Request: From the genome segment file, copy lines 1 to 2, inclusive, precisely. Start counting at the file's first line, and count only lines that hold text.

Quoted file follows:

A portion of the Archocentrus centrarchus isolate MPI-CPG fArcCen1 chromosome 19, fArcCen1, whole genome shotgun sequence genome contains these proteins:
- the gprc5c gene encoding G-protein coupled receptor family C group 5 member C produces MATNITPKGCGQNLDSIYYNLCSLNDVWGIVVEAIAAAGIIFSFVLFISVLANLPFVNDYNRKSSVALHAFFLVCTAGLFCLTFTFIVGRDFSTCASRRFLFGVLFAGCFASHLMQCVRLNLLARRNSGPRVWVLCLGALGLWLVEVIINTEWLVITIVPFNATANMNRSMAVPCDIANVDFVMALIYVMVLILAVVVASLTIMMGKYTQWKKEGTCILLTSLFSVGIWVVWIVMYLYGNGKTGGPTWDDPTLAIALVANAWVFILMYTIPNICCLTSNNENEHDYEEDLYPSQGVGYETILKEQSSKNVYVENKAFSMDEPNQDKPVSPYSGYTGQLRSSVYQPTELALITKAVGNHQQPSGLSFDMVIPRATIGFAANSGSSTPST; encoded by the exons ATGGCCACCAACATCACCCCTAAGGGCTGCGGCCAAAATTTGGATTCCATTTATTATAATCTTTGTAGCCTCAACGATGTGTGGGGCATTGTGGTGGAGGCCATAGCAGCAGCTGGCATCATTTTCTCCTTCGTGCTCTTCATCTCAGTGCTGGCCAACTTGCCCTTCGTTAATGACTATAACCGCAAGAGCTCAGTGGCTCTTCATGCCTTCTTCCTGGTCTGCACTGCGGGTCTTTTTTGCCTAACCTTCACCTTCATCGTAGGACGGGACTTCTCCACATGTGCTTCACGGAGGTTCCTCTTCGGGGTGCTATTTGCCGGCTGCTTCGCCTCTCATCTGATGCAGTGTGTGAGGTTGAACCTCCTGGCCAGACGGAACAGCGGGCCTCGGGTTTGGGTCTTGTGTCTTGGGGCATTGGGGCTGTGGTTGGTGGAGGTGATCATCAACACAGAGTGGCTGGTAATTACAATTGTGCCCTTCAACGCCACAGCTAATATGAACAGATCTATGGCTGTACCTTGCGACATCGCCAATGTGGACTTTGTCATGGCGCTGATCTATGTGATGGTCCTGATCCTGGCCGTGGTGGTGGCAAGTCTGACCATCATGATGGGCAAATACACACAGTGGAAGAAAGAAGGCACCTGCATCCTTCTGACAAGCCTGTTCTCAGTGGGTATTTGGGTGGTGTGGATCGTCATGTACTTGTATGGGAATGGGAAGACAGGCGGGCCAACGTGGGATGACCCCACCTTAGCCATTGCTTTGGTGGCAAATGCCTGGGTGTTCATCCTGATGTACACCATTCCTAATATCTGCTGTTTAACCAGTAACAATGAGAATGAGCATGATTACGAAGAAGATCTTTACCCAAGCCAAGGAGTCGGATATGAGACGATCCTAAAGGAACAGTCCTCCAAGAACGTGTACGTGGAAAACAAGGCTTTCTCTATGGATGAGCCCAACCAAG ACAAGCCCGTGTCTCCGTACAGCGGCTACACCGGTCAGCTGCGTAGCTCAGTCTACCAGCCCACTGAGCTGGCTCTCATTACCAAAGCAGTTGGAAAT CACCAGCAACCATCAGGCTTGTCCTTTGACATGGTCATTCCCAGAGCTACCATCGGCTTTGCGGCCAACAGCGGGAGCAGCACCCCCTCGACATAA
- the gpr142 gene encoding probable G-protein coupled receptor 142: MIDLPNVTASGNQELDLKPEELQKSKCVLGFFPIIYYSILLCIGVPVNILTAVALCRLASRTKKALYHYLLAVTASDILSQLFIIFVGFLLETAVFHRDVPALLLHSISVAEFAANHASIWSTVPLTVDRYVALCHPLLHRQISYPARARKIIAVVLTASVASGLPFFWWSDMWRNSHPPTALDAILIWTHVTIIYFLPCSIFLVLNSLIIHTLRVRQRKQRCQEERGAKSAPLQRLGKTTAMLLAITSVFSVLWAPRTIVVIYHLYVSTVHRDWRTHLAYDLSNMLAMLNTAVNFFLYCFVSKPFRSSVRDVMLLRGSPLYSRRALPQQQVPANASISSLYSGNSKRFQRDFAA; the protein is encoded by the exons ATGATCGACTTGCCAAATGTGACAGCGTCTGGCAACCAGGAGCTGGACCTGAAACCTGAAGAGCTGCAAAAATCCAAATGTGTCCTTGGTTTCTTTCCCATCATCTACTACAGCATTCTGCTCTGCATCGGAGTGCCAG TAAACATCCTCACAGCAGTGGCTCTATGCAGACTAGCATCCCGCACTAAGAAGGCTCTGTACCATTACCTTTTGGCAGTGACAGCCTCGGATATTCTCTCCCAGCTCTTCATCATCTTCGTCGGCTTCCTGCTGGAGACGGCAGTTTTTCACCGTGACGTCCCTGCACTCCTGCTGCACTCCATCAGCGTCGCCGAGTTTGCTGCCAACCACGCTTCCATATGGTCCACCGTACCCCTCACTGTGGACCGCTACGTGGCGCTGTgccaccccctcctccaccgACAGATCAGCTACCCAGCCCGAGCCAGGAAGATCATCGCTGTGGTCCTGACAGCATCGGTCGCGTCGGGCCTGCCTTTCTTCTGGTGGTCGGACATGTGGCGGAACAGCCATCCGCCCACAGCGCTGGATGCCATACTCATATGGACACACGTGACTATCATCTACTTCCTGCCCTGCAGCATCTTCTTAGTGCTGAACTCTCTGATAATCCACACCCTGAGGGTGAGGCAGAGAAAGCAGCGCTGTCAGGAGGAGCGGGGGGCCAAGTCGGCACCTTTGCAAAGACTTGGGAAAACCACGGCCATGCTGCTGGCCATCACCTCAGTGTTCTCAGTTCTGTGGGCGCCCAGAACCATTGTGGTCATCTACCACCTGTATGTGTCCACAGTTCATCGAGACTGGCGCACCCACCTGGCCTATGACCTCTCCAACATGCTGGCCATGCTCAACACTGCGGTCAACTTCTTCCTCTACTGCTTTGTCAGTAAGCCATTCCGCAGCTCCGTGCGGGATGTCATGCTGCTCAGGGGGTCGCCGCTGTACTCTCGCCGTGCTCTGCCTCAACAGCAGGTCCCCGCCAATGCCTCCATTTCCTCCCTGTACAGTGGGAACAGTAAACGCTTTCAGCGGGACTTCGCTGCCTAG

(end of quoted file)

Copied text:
A portion of the Archocentrus centrarchus isolate MPI-CPG fArcCen1 chromosome 19, fArcCen1, whole genome shotgun sequence genome contains these proteins:
- the gprc5c gene encoding G-protein coupled receptor family C group 5 member C produces MATNITPKGCGQNLDSIYYNLCSLNDVWGIVVEAIAAAGIIFSFVLFISVLANLPFVNDYNRKSSVALHAFFLVCTAGLFCLTFTFIVGRDFSTCASRRFLFGVLFAGCFASHLMQCVRLNLLARRNSGPRVWVLCLGALGLWLVEVIINTEWLVITIVPFNATANMNRSMAVPCDIANVDFVMALIYVMVLILAVVVASLTIMMGKYTQWKKEGTCILLTSLFSVGIWVVWIVMYLYGNGKTGGPTWDDPTLAIALVANAWVFILMYTIPNICCLTSNNENEHDYEEDLYPSQGVGYETILKEQSSKNVYVENKAFSMDEPNQDKPVSPYSGYTGQLRSSVYQPTELALITKAVGNHQQPSGLSFDMVIPRATIGFAANSGSSTPST; encoded by the exons ATGGCCACCAACATCACCCCTAAGGGCTGCGGCCAAAATTTGGATTCCATTTATTATAATCTTTGTAGCCTCAACGATGTGTGGGGCATTGTGGTGGAGGCCATAGCAGCAGCTGGCATCATTTTCTCCTTCGTGCTCTTCATCTCAGTGCTGGCCAACTTGCCCTTCGTTAATGACTATAACCGCAAGAGCTCAGTGGCTCTTCATGCCTTCTTCCTGGTCTGCACTGCGGGTCTTTTTTGCCTAACCTTCACCTTCATCGTAGGACGGGACTTCTCCACATGTGCTTCACGGAGGTTCCTCTTCGGGGTGCTATTTGCCGGCTGCTTCGCCTCTCATCTGATGCAGTGTGTGAGGTTGAACCTCCTGGCCAGACGGAACAGCGGGCCTCGGGTTTGGGTCTTGTGTCTTGGGGCATTGGGGCTGTGGTTGGTGGAGGTGATCATCAACACAGAGTGGCTGGTAATTACAATTGTGCCCTTCAACGCCACAGCTAATATGAACAGATCTATGGCTGTACCTTGCGACATCGCCAATGTGGACTTTGTCATGGCGCTGATCTATGTGATGGTCCTGATCCTGGCCGTGGTGGTGGCAAGTCTGACCATCATGATGGGCAAATACACACAGTGGAAGAAAGAAGGCACCTGCATCCTTCTGACAAGCCTGTTCTCAGTGGGTATTTGGGTGGTGTGGATCGTCATGTACTTGTATGGGAATGGGAAGACAGGCGGGCCAACGTGGGATGACCCCACCTTAGCCATTGCTTTGGTGGCAAATGCCTGGGTGTTCATCCTGATGTACACCATTCCTAATATCTGCTGTTTAACCAGTAACAATGAGAATGAGCATGATTACGAAGAAGATCTTTACCCAAGCCAAGGAGTCGGATATGAGACGATCCTAAAGGAACAGTCCTCCAAGAACGTGTACGTGGAAAACAAGGCTTTCTCTATGGATGAGCCCAACCAAG ACAAGCCCGTGTCTCCGTACAGCGGCTACACCGGTCAGCTGCGTAGCTCAGTCTACCAGCCCACTGAGCTGGCTCTCATTACCAAAGCAGTTGGAAAT CACCAGCAACCATCAGGCTTGTCCTTTGACATGGTCATTCCCAGAGCTACCATCGGCTTTGCGGCCAACAGCGGGAGCAGCACCCCCTCGACATAA